Though Tuberculosis (TB) is an infectious disease known for more than a hundred years, it is still one of the most common causes of death worldwide in the present time, especially among older populations. In 2019, a total of 10 million new cases of people who developed active TB disease were recorded globally. While active TB can be treated and cured in most cases, around 1.4 million people died from TB alone in 2019 across the globe.
Still, most people are ignorant of this global epidemic and do not take precautions to prevent it. To increase public awareness about tuberculosis and eliminate the disease, the WHO celebrates World Tuberculosis Day on March 24 every year. Since Tuberculosis Day is just a month away, we want to help you become aware of TB. This blog aims to help families and caregivers for seniors to identify TB and how to prevent it among seniors.
What You Need to Know About Latent Tuberculosis in the Elderly
Latent Tuberculosis refers to the infection in which TB bacteria lives in the body without making people sick. Once people get infected, their body is typically capable of fighting the TB bacteria and stopping them from growing. At this stage, latent TB is not infectious, does not show any symptoms, and cannot spread from an infected person to another.
However, when immunity is weakened due to aging or some health condition and the body can not fight the TB bacteria anymore, the bacteria become active and start multiplying rapidly. For this reason, it is important to treat aging adults with latent TB to prevent them from developing TB disease.
Risk Factors for Latent TB Infection
A person may develop latent TB infection after coming in contact with:
People suffering from active TB
People who were born, have lived, or travelled in high-risk countries
People with high risk and rates of TB transmission, such as homeless shelters, nursing homes, refugee camps, HIV/AIDS, prisons, and hospitals
People who have compromised or weak immune systems, including the elderly, are more likely to develop TB disease.
Symptoms of Latent TB Infection
Since latent TB does not cause any visible symptoms, it is difficult to identify latent TB infection. With latent TB, people do not often feel sick. However, people with latent TB:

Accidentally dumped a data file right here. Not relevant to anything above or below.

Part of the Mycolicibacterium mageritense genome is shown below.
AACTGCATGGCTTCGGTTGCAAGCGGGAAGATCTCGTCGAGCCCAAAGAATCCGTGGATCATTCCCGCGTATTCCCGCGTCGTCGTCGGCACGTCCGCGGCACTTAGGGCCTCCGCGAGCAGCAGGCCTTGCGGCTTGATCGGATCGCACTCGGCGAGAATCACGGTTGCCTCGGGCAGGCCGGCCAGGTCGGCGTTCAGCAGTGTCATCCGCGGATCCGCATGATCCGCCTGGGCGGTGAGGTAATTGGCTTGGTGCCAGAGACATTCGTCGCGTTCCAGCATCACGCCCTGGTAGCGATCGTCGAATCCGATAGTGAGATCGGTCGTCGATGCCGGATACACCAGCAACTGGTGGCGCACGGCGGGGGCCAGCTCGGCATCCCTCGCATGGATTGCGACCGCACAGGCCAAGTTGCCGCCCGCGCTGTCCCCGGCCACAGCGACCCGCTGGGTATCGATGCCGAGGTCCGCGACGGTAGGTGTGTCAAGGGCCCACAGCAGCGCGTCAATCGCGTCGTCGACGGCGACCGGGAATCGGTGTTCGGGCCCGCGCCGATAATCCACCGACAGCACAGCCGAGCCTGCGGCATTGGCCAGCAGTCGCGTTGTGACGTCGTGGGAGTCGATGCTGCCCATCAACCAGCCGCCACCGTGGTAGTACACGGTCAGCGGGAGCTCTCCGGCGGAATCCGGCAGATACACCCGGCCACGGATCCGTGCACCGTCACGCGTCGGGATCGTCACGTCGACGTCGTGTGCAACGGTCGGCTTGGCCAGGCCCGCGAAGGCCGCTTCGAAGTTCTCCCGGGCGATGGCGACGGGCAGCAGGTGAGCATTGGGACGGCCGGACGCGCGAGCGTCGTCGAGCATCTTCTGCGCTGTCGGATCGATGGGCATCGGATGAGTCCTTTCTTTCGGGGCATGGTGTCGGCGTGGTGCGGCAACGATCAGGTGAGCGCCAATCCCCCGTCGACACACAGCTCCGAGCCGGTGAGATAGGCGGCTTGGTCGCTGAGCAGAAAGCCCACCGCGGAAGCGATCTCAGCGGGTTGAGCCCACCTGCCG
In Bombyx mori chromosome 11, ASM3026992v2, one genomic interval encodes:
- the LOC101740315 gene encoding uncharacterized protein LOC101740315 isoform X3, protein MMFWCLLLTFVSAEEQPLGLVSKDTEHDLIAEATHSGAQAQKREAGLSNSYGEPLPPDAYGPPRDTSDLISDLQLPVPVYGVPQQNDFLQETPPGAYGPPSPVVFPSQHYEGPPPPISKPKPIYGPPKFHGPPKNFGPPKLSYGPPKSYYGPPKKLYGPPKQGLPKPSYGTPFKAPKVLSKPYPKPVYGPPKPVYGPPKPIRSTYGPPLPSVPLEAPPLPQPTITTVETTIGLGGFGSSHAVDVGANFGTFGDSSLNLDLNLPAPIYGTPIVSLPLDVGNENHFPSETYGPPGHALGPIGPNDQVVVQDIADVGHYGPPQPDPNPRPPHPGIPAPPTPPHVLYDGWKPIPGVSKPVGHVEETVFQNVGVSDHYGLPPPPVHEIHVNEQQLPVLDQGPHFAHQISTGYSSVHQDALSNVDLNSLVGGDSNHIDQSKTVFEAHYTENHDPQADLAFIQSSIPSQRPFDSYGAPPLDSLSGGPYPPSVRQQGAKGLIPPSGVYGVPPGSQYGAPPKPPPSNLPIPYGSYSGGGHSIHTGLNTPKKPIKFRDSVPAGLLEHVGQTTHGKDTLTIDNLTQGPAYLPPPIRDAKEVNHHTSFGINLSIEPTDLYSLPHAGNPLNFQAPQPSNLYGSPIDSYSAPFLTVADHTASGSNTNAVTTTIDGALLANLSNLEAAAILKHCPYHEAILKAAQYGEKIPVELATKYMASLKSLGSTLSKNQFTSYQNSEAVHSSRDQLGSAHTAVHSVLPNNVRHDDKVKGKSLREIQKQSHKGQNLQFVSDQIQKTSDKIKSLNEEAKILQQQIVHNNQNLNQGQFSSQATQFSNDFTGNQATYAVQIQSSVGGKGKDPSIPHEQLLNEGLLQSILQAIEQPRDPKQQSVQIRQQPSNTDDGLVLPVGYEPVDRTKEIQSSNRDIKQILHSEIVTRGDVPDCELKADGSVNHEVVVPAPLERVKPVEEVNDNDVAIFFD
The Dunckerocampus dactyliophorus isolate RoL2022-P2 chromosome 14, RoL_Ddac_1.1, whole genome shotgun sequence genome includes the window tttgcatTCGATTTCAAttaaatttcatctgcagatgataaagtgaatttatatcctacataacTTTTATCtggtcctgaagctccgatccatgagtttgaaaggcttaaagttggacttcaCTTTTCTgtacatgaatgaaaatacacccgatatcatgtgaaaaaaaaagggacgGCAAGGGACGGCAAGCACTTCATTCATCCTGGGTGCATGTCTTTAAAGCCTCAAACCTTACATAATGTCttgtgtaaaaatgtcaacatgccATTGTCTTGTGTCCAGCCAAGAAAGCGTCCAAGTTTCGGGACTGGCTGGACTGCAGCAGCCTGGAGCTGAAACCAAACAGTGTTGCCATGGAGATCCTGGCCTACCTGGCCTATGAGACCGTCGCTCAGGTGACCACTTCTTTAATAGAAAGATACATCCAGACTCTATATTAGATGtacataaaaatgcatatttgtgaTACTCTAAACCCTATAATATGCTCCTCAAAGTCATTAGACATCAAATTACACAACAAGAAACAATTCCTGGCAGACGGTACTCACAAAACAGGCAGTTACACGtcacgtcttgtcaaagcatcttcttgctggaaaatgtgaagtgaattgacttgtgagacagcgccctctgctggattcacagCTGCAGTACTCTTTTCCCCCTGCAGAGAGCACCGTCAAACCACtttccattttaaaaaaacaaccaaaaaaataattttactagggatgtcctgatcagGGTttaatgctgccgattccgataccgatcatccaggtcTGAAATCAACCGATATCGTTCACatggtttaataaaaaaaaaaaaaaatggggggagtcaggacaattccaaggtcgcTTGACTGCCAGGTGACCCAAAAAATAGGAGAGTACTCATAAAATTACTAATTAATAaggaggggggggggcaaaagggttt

Have usually a negative (normal) chest X-ray
Have positive TST and/or positive TB Blood Test
The Centers for Disease Control and Prevention (CDC) advises people with increased risk of tuberculosis to be tested for latent TB infection. This includes people who:
Are elderly with the compromised immune systems or suffering from a disease that makes them more susceptible to TB
Suffer from HIV/AIDS
Struggle with malnutrition
Use IV drugs
Have severe kidney disease
Have certain cancers
Are taking drugs to prevent transplanted organs rejection
Using drugs to treat rheumatoid arthritis, Crohns disease, and psoriasis
Come from a country where TB cases are too common
Live in communities or work in areas where TB cases are common
Have cared for a family member with TB
Work in the healthcare industry and treat patients with TB or high risk of TB
Are kids and have been exposed to adults with TB disease
If latent TB goes undetected, it may progress later and can turn into an active TB disease.
Symptoms of Active TB Disease
Families and caregivers for seniors should keep an eye on the elderly if they develop the following symptoms and recommend them to visit their doctor without any delay.
Coughing for three or more weeks
Pain during breathing or coughing
Sudden weight loss
Loss of appetite
Night sweats and chills
If seniors are not in the condition of scheduling their appointments or visiting the healthcare facility by themselves, their caregivers can help them not only with making appointments but also seeing the doctor, and giving all the prescribed medications timely.
Note: Active TB disease is contagious. Thus, preventive actions must be taken while taking care of the elderly or anyone with TB infection or disease.
How to Prevent the Spread of Infection While Caring for Elderly with TB
When taking care of the elderly with TB infection/disease, you should:
Isolate the patient in a well-ventilated room (preferably in an airborne infection isolation room)
Wear an N-95 respirator mask
Install air filter to eliminate airborne particles carrying germs if possible
Wash and sanitize hands properly after coming in contact with the patient and their belongings
If your aging loved one is diagnosed with latent TB/ active TB disease, you can take the help of senior home care services as professional caregivers are better trained and prepared to take care of the elderly who are ill and need assistance and proper care.